Why We Regulate and Supervise

The FSC began operations in August 2001 as an integrated financial sector regulator with the mission to protect users of financial services in the areas of insurance, securities, and pensions by fostering the integrity, stability and health of the financial sector. The FSC regulates and supervises the financial sector because of five statutes and associated regulations. The five statutes are

  1.  The Financial Services Commission Act, which outlines the responsibilities of the FSC as they pertain to all prescribed financial institutions;
  2.  The Insurance Act, which prescribes provisions for the regulation of insurance business in Jamaica;
  3. The Securities Act, which provides requirements for the licensing, operation and supervision of entities dealing in securities;
  4. The Pensions (Superannuation Funds and Retirement Schemes) Act, which provides requirements for the licensing, operation and supervision of private pension funds; and
  5. The Unit Trust Act, which provides requirements for the licensing, operation and supervision of unit trust schemes.

The duties of the FSC are mandated by the FSC Act, which states:

For the purpose of protecting customers of financial services, the Commission shall-

(a)     supervise and regulate prescribed financial institutions;

(b)     promote the adoption of procedures designed to control and manage risk, for use by the management, boards of directors and trustees of such institutions;

(c)     promote stability and public confidence in the operations of such institutions;

(d)     promote public understanding of the operation of prescribed financial institutions;

(e)     promote the modernization of financial services with a view to the adoption and maintenance of international standards of competence, efficiency and competitiveness.”

The FSC is guided by statues and regulations. The objectives of these laws are to protect investors from securities fraud and other abuses and thereby ensure that there is investor confidence in the market. Jamaica is a member of the International Organization of Securities Commissions “(IOSCO)” which is the international standard-setting body for securities regulators. The three core objectives of securities regulation according to IOSCO are:

  • The protection of investors;
  • Ensuring that markets are fair, efficient and transparent;
  • The reduction of systemic risk.

Therefore the purpose and intent of the FSC’s action is to protect the customers who have limited information or knowledge of (i) the products, services, operations, of financial institutions and (ii) the integrity, experience and skill of those who manage these institutions. Financial regulation seeks to ensure that the owners and managers of financial service institutions are honest persons with the appropriate skills to carry out their responsibilities in an ethical, prudent, and lawful manner.

The FSC must examine licensees’ records at least once per year to satisfy itself that each is in a sound financial position and is operating according to the legislation and regulations governing it. Additionally, the FSC can conduct special audits and hire independent auditors as it sees fit. The FSC is also empowered to summon auditors, actuaries, directors, officers or employees – past or present – of its licensee to gather information during special audits. At all times, the books and records of the company must be made available to the FSC.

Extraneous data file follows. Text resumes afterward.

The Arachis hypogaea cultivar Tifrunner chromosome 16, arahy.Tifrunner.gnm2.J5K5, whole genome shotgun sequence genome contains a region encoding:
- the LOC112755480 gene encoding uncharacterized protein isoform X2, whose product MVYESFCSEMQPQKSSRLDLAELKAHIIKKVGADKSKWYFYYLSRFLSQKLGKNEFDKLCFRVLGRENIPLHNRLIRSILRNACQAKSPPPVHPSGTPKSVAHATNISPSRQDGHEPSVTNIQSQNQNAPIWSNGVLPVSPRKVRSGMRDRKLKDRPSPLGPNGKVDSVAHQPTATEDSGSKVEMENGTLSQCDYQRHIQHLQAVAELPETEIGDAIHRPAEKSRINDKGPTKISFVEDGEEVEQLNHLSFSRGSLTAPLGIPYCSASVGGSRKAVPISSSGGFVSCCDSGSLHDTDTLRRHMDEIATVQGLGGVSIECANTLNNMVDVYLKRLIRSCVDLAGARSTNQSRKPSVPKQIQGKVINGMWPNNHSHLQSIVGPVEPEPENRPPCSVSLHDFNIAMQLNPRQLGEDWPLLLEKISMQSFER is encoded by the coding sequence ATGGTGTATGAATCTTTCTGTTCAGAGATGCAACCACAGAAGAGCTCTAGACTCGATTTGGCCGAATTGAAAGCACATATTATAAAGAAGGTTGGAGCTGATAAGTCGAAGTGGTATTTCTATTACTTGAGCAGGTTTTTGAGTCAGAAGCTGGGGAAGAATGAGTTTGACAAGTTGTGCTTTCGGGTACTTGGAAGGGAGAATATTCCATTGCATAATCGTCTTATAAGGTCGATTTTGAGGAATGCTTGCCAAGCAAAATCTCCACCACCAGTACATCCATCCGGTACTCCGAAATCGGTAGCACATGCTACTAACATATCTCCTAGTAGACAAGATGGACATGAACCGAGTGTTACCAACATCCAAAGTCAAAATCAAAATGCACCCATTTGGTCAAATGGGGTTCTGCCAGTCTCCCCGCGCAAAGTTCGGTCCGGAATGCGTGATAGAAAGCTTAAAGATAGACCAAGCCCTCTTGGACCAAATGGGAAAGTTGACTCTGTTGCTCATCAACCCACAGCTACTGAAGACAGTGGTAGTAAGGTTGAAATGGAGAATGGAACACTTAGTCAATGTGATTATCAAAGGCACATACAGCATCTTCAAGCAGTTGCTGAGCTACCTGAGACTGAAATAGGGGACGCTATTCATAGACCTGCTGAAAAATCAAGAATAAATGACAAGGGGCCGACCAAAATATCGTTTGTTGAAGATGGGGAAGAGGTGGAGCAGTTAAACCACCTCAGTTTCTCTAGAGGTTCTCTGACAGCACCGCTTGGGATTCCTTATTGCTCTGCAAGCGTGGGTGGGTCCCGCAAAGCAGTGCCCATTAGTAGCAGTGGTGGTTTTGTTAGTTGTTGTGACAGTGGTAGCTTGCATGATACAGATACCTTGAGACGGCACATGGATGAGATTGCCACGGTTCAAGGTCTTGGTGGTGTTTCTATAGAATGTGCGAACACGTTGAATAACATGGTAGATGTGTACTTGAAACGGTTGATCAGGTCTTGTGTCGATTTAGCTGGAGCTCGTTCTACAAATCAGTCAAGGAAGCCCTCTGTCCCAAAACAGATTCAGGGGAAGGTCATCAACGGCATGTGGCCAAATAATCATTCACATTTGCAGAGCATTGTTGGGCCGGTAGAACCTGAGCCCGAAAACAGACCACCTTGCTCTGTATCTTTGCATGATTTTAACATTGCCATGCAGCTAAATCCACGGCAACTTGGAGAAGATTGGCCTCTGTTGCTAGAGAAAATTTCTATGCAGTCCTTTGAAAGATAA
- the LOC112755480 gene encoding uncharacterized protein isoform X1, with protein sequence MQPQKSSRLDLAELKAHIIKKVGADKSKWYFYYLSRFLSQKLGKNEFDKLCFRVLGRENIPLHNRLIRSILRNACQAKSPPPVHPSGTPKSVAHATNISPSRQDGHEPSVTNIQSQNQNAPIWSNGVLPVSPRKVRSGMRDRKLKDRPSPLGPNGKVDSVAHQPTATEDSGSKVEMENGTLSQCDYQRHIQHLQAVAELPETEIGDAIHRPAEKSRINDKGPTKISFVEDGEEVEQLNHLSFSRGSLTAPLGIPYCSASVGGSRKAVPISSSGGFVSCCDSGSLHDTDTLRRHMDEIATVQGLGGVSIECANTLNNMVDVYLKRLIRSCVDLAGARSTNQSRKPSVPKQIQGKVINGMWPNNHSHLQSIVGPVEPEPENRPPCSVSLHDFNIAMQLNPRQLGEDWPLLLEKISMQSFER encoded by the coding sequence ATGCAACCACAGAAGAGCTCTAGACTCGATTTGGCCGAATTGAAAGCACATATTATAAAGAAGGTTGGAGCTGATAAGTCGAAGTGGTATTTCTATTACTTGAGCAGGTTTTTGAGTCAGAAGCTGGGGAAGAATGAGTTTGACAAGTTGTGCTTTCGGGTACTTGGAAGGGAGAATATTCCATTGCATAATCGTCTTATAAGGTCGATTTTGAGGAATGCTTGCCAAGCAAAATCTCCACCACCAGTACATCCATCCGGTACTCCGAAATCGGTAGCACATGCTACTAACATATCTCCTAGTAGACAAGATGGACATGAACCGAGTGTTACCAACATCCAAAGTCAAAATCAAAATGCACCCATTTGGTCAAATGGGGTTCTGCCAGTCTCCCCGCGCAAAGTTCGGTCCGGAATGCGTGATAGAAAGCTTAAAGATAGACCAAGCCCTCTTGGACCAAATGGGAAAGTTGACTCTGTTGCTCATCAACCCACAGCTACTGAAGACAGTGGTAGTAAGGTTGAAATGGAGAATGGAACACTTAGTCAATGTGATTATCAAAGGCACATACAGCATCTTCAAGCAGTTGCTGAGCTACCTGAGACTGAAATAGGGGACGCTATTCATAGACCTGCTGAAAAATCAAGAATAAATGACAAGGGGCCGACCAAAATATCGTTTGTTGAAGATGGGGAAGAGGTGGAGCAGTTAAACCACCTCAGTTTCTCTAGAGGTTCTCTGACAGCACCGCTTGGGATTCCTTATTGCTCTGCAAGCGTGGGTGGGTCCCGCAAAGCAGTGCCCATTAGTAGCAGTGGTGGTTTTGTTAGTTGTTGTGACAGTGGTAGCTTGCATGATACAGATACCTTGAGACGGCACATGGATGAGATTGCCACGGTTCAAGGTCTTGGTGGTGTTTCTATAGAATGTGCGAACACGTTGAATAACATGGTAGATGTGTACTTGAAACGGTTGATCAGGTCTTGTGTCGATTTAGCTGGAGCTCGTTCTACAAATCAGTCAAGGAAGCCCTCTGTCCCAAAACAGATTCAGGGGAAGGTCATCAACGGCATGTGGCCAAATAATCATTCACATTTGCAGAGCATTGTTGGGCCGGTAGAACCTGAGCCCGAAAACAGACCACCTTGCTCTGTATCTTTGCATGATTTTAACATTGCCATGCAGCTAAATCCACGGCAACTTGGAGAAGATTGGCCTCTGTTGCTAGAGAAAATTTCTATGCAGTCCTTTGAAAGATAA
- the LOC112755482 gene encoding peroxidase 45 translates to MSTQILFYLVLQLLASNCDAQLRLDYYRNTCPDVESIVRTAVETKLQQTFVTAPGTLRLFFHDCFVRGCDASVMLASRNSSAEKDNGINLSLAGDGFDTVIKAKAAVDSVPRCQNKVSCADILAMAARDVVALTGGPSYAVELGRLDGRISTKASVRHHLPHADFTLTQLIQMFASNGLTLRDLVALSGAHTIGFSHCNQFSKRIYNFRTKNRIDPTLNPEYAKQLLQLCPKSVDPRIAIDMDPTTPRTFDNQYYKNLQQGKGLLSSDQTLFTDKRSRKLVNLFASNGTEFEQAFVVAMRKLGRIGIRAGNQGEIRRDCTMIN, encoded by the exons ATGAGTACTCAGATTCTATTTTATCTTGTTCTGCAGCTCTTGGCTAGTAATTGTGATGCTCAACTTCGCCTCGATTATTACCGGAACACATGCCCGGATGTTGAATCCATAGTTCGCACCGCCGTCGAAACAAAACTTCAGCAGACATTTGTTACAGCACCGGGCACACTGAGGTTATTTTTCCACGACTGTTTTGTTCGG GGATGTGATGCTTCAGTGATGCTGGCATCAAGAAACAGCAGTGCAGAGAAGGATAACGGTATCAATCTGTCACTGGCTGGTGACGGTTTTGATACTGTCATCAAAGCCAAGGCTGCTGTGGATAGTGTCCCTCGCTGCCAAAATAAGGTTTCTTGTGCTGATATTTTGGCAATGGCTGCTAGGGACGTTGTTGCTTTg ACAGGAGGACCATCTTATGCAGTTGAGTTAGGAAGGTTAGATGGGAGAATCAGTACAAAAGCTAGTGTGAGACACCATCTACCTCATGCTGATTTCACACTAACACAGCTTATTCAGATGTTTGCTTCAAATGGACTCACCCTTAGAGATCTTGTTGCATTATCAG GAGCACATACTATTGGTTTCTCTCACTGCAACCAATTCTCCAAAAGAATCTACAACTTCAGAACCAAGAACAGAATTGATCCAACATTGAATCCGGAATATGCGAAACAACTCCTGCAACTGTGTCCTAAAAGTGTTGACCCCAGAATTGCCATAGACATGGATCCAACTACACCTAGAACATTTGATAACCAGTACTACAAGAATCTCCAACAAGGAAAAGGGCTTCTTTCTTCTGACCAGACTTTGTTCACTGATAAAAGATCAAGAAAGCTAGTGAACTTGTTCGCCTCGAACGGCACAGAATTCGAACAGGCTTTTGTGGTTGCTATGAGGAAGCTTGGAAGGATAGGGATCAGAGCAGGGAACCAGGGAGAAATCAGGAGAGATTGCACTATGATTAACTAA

There are several red flags which special audits or examinations may uncover and multiple corrective actions available to the FSC. The main warning signals are:

  • Unsafe or unsound business practices
  • Director or manager ceasing to be a fit and proper person
  • Contravention of the FSC licence or registration, the laws or regulations under which the licensee operates or its Memorandum and Articles of Associations.

Remedial actions available to the FSC include:

  • Requiring the institution to give an undertaking signed by Board Members to take corrective actions agreed on by the FSC
  • Issuing a Cease and Desist Order.
  • Directing the Institution to undertake any action necessary to protect customers, potential customers and creditors, and to safeguard its assets, including:
  • Halting a course of action or restricting the scope of the licensee’s business
  • Limiting new business, credit, investments, dealing in securities or restricting any other activity in which the licensee may be involved in.
  • Prohibiting the institution from soliciting business or entering into any other transactions
  • Removing any director or manager

Stronger remedies are Temporary Management by the FSC, suspension, cancellation or revocation of its licence with the ultimate being the winding up of the company. The factors leading to these include:

  • The value of the institution’s assets is substantially less than the value of its liabilities – insolvency.
  • The institution has contravened a cease and desist order or any directions issued by the FSC.
  • The institution has given false or misleading information in its application for a licence or registration or false statements about its affairs.
  • A final judgment has been obtained against the institution and has remained unsatisfied for at least one month.
  • A receiver has been appointed
  • The institution has notified the FSC that it proposes to surrender its licence or registration.

PENALTIES The FSC has penalties ranging from J$25,000 to J$2 million depending on the severity of the infringement – which can be levied against offending licensees directly or by taking action in the courts. Licensees have the right to appeal the decisions of the FSC through the FSC Appeals Tribunal.

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